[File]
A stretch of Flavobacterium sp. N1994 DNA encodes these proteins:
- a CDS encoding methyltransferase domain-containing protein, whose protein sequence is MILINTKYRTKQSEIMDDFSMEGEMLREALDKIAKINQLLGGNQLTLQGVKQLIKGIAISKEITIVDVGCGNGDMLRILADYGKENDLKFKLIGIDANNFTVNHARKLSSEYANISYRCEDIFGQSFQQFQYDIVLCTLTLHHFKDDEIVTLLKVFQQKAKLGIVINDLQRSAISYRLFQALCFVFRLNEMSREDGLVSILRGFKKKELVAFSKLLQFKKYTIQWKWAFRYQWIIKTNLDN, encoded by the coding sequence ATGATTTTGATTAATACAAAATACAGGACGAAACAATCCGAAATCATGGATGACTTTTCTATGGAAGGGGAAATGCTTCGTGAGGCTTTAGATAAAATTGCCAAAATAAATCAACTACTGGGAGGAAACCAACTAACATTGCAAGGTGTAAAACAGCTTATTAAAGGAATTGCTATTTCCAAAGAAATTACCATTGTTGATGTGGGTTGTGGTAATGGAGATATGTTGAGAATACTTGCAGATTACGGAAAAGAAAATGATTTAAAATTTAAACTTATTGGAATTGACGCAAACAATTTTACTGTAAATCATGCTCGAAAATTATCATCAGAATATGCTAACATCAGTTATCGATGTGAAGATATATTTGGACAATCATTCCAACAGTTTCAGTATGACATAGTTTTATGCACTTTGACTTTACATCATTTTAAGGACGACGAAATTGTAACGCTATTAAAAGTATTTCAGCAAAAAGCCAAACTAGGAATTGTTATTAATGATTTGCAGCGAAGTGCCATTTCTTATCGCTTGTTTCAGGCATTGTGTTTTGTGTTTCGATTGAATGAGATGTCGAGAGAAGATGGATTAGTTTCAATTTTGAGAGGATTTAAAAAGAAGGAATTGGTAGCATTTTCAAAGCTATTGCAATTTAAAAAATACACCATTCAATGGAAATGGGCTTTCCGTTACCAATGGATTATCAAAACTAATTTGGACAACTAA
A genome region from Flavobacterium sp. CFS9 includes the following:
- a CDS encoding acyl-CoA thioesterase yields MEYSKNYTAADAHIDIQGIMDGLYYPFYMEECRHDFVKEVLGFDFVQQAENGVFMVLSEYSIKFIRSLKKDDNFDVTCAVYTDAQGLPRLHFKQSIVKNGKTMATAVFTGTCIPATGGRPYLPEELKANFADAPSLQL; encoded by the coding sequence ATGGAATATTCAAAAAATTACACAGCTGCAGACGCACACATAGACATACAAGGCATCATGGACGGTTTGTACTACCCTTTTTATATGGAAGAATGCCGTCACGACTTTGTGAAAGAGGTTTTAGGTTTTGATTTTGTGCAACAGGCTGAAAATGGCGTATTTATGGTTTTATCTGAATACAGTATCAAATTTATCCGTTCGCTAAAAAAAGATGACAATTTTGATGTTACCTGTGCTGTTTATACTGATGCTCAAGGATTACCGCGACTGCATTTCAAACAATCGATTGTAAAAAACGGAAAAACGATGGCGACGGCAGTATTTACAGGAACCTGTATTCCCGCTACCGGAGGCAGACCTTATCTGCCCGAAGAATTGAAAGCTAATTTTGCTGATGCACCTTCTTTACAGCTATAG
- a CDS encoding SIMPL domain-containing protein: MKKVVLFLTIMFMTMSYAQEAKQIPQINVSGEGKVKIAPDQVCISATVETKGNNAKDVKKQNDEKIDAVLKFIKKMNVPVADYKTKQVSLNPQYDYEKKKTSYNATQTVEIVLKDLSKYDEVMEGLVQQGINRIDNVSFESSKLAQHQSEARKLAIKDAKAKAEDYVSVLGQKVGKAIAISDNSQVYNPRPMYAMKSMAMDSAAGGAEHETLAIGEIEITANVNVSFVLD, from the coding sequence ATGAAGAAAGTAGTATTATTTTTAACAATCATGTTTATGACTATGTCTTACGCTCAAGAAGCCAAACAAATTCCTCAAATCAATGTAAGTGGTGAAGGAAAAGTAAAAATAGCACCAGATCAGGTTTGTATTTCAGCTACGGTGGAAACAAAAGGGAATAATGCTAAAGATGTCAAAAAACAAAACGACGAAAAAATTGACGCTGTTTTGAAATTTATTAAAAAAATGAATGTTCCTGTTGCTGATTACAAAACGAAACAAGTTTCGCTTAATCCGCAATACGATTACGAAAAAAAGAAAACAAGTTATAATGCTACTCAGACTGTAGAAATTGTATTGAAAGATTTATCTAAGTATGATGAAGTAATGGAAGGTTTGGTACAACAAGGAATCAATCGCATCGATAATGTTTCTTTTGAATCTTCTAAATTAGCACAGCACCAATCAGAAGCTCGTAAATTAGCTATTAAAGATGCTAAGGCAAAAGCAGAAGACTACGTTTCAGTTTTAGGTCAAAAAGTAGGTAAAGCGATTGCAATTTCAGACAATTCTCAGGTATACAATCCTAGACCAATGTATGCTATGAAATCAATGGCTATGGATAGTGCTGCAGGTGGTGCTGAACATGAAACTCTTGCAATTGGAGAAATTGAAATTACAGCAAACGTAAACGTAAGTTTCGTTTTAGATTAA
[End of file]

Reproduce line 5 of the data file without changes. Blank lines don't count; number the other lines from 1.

- a CDS encoding SIMPL domain-containing protein: MKKVVLFLTIMFMTMSYAQEAKQIPQINVSGEGKVKIAPDQVCISATVETKGNNAKDVKKQNDEKIDAVLKFIKKMNVPVADYKTKQVSLNPQYDYEKKKTSYNATQTVEIVLKDLSKYDEVMEGLVQQGINRIDNVSFESSKLAQHQSEARKLAIKDAKAKAEDYVSVLGQKVGKAIAISDNSQVYNPRPMYAMKSMAMDSAAGGAEHETLAIGEIEITANVNVSFVLD, from the coding sequence ATGAAGAAAGTAGTATTATTTTTAACAATCATGTTTATGACTATGTCTTACGCTCAAGAAGCCAAACAAATTCCTCAAATCAATGTAAGTGGTGAAGGAAAAGTAAAAATAGCACCAGATCAGGTTTGTATTTCAGCTACGGTGGAAACAAAAGGGAATAATGCTAAAGATGTCAAAAAACAAAACGACGAAAAAATTGACGCTGTTTTGAAATTTATTAAAAAAATGAATGTTCCTGTTGCTGATTACAAAACGAAACAAGTTTCGCTTAATCCGCAATACGATTACGAAAAAAAGAAAACAAGTTATAATGCTACTCAGACTGTAGAAATTGTATTGAAAGATTTATCTAAGTATGATGAAGTAATGGAAGGTTTGGTACAACAAGGAATCAATCGCATCGATAATGTTTCTTTTGAATCTTCTAAATTAGCACAGCACCAATCAGAAGCTCGTAAATTAGCTATTAAAGATGCTAAGGCAAAAGCAGAAGACTACGTTTCAGTTTTAGGTCAAAAAGTAGGTAAAGCGATTGCAATTTCAGACAATTCTCAGGTATACAATCCTAGACCAATGTATGCTATGAAATCAATGGCTATGGATAGTGCTGCAGGTGGTGCTGAACATGAAACTCTTGCAATTGGAGAAATTGAAATTACAGCAAACGTAAACGTAAGTTTCGTTTTAGATTAA